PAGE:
Solution 2: Lead and concrete can be used to limit the gamma and beta rays from affecting the environment. The water system can be used to cool down and absorb the alpha rays rendering the uranium rods safe for storage (Attia, 2015, p. 374). However, such infrastructures present within the commercial facility and the power plant, transportation between silos and disposal sites the prime contributor to the leakage. Hence, according to the Research Essay it is essential that these constructions have to be present while transportation of the nuclear fuel and wastes. While they are effective towards limiting the exposure, it does not mitigate the possibility of radioactive emissions. Hence, monitoring is required in order to reduce the impact of low levels of ionized radiation. The power plant authorities routinely conduct an analysis of samples and release them publicly of in order to sensitize them about the level of radiation exposure. However, these solutions clearly do not aid to overcome the identified obstacle.

Solution 3: Since nuclear power plants have become a major site for terrorist attacks, therefore government need to take actions in order to facilitate safety in the region. For this, government or regulatory bodies need to ensure safety through use of military personnel. This will be a major step for securing safety and welfare of research team working in the power plant. Help of intelligence agencies can be taken for identifying plans and actions of terrorist attacks. In many countries, governments have already signed a Non-Proliferation Treaty, with the objective to stop spreading nuclear weapons and materials generated in nuclear power plants (Popp, Horovitz, & Wenger, 2016). It is an international treaty, which ensures that all countries included in it support cooperation in the peaceful use of nuclear energy and materials. Many countries have joined this treaty to stop such activities from happening in future. Those countries are Russia, China, France, United States of America and United Kingdom. The treaty is reviewed after every five years to ensure higher security and awareness about the emerging issues. Involving more countries in the treaty will ensure higher safety and peacefulness across the globe.

This purpose of this essay is to identify the potential problems to nuclear energy and critically analyze its potential solution. The essay identifies that nuclear plants generate radioactive wastes, which disrupts the human and natural habitat can be controlled through the implementation of microbial disposal strategy. However, it is also clear that the microbial organisms may also assist towards degrading the container and surrounding soil, which may derogate the process. The second issue to contain the radiation leak can be solved with lead and concrete as construction material. However, low-level gamma rays can still be released unintentionally due to handling and transportation of radioactive materials and wastes. Hence, periodic monitoring is essential. Finally, the third problem is the ethical dilemma of releasing of contaminated effluents into the water bodies can be solved with the adoption of frozen soil strategy. However, the viability and cost-effectiveness are of serious debate. From the discussion, it is clear that the use of any technology to reduce the harmful impact is not foolproof. All the strategies show severe disadvantage if not monitored. Hence, the Research Essay recommends that monitoring of the facility and strategy at strict intervals is essential in order to proactive reduce further harm to the environment.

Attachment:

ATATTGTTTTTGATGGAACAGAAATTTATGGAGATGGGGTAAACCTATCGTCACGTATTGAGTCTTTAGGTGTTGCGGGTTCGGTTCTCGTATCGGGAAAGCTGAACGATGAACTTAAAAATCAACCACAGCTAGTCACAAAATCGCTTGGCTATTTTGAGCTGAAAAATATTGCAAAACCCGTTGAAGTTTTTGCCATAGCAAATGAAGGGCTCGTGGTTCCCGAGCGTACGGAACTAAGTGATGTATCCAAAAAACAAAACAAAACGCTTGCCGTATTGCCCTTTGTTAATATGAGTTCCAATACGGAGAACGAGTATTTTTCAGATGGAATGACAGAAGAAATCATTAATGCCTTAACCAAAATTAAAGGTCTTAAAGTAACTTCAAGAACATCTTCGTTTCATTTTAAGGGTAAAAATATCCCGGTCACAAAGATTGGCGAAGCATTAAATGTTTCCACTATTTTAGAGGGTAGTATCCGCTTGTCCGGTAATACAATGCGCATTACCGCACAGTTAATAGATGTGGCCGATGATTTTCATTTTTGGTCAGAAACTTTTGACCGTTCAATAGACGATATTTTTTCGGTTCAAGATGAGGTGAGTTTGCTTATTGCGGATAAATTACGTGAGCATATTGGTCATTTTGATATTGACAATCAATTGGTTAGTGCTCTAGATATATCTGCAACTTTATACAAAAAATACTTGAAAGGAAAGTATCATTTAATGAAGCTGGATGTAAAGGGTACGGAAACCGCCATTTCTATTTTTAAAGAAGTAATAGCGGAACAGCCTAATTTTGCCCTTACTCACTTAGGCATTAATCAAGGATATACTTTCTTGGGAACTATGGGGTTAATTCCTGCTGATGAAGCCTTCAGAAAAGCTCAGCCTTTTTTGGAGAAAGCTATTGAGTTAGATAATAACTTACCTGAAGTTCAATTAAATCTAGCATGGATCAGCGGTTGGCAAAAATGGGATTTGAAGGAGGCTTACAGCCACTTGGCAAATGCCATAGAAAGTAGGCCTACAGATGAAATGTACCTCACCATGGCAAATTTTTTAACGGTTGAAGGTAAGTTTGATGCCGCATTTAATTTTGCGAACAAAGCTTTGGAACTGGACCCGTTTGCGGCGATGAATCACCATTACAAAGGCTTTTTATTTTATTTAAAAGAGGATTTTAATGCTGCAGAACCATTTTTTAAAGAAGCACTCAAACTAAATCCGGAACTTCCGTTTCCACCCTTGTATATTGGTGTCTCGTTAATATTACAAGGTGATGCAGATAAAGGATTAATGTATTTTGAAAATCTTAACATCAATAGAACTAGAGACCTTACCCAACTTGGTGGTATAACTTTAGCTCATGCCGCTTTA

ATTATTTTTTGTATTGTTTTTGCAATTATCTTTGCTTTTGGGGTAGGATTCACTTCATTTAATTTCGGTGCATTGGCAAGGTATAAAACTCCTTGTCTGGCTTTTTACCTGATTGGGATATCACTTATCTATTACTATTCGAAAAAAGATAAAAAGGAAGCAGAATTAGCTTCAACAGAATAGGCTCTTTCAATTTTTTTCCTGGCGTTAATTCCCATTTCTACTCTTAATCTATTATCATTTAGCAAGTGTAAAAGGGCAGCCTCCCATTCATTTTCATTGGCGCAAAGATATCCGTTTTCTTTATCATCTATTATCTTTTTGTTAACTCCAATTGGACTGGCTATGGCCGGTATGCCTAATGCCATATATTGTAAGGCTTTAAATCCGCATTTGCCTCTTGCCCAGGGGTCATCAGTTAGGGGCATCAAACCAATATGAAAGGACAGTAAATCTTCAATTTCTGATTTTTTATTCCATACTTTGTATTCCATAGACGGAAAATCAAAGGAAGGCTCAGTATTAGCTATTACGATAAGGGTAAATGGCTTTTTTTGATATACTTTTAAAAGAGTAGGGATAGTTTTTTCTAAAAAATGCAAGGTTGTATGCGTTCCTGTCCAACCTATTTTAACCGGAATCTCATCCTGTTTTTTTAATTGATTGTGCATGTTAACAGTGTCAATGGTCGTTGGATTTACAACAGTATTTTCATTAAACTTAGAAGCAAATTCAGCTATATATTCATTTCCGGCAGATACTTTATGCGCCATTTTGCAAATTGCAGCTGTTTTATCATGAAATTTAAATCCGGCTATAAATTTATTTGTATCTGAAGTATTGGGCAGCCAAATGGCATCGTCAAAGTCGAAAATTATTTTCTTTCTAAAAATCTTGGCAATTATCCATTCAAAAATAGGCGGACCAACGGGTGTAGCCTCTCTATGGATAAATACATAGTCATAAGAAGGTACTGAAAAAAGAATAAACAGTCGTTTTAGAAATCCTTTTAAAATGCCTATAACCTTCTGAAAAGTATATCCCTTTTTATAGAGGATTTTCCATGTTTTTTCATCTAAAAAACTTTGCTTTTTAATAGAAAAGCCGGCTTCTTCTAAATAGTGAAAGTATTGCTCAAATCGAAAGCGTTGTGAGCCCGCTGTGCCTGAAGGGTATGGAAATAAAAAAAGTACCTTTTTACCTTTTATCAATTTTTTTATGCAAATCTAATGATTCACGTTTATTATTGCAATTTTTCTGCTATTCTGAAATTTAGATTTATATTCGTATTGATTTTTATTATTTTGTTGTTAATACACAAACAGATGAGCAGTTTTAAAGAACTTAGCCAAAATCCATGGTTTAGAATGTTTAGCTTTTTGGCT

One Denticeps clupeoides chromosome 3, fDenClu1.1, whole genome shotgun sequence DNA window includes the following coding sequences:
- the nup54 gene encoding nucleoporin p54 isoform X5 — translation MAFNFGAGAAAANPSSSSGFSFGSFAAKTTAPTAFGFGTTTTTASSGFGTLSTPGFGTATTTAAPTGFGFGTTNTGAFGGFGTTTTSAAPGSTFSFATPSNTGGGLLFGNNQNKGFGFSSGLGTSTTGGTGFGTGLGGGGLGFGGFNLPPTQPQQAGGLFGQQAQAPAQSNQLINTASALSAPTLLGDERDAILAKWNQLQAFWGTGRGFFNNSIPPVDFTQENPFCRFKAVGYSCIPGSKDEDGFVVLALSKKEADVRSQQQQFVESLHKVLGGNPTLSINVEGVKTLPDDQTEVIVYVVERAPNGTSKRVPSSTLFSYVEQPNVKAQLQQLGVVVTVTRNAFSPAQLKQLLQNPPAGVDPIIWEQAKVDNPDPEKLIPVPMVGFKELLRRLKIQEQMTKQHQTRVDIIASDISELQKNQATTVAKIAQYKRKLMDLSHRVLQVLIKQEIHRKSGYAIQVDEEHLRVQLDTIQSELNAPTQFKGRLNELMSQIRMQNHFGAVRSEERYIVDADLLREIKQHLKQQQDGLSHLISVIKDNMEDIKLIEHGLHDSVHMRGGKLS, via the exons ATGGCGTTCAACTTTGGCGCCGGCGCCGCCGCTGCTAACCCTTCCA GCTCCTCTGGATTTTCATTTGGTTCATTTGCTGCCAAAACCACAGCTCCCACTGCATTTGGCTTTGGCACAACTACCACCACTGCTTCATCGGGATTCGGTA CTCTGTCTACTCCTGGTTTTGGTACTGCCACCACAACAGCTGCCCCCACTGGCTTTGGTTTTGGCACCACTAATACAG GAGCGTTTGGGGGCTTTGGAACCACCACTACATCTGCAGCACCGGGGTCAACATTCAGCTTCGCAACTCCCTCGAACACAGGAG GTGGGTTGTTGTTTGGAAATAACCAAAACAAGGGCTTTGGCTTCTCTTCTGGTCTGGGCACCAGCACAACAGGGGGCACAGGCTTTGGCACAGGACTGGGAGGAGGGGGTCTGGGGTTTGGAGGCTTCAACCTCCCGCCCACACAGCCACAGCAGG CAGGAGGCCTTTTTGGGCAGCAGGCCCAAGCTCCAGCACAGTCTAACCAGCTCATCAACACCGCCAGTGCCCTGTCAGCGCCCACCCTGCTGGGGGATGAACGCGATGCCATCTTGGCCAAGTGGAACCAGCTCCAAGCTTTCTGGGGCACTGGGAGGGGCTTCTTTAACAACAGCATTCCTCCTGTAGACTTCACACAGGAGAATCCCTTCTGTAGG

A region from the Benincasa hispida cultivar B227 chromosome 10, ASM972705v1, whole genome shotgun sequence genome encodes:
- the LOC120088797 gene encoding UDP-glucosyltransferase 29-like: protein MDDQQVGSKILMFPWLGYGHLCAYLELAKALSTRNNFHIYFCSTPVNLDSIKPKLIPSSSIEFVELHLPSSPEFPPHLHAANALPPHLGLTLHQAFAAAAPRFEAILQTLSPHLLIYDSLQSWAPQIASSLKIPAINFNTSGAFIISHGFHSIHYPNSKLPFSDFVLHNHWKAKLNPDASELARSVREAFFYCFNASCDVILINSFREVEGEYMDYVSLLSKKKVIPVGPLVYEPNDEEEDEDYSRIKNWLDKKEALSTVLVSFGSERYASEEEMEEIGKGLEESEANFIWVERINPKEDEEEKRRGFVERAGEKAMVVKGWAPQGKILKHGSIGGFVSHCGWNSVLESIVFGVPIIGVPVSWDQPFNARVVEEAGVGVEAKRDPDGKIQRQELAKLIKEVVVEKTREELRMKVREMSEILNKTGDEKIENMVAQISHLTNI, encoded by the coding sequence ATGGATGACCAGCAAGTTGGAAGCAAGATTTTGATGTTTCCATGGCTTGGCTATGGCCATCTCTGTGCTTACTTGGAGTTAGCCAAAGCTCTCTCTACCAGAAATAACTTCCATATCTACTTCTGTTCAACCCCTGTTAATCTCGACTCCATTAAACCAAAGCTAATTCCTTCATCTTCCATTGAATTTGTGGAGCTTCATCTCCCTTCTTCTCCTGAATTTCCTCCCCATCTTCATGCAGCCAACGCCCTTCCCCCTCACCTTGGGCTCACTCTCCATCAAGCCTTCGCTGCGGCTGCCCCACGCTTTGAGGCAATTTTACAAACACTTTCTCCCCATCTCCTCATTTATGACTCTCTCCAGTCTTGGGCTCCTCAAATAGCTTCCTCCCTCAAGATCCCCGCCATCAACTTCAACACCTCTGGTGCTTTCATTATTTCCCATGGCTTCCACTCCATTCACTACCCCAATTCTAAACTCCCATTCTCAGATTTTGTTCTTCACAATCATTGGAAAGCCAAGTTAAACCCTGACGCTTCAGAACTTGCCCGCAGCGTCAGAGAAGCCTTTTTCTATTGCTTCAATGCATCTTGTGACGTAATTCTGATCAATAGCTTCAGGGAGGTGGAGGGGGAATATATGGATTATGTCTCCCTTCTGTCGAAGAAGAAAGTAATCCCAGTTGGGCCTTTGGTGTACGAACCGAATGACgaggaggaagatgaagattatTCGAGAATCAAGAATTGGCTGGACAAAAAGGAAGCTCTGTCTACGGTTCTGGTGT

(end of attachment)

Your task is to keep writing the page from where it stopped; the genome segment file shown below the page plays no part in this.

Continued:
Attia, S. I. (2015). The influence of condenser cooling water temperature on the thermal efficiency of a nuclear power plant. Annals of Nuclear Energy, 80, 371-378.

Gill, M., Livens, F., & Peakman, A. (2014). Chapter 9 - Nuclear Fission. In Letcher, T.M. (Eds.), Future Energy (2nd Ed., pp. 181-198). London: Oxford University Press

Hirschberg, S., Bauer, C., Burgherr, P., Cazzoli, E., Heck, T., Spada, M., & Treyer, K. (2016). Health effects of technologies for power generation: Contributions from normal operation, severe accidents and terrorist threat. Reliability Engineering & System Safety, 145, 373-387.

Khan, A. M., & Noor, M. J. (2017). Radiocaesium contaminated sites and possible techniques for remediation. Geology, Ecology, and Landscapes, 1(2), 84-94.

Kilic, K. (2016). A Survey on Nuclear Energy and Nuclear Pollution. ResearchGate

Kyne, D., & Bolin, B. (2016). Emerging Environmental Justice Issues in Nuclear Power and Radioactive Contamination. International Journal of Environmental Research and Public Health. 13(7). 700-710.

Lopez-Fernandez, M., Cherkouk, A., Vilchez-Vargas, R., Jauregui, R., Pieper, D., Boon, N., SanchezCastro, I., & Merroun, M.L. (2015) Bacterial Diversity in Bentonites, Engineered Barrier for Deep Geological Disposal of Radioactive Wastes. Microbial Ecology. 70(4), 922-944.

Macfarlane, A. (2016). How to protect nuclear plants from terrorists. The Conversation.

Mainichi. (2018). TEPCO estimates 'ice wall' reduces contaminated water by 95 metric tons per day. Retrieved from

Popp, R., Horovitz, L., & Wenger, A. (Eds.). (2016). Negotiating the Nuclear Non-Proliferation Treaty: Origins of the Nuclear Order. Taylor & Francis.

Santa’ana, L.P., & Cordeiro, T.C. (2016). Management of Radio Active Wastes: A Review. Proceedings of the International Academy of Ecology and Environmental Sciences. 6(2), 38-43.

World Nuclear Association. (2018). Nuclear Power in the World Today, Retrieved from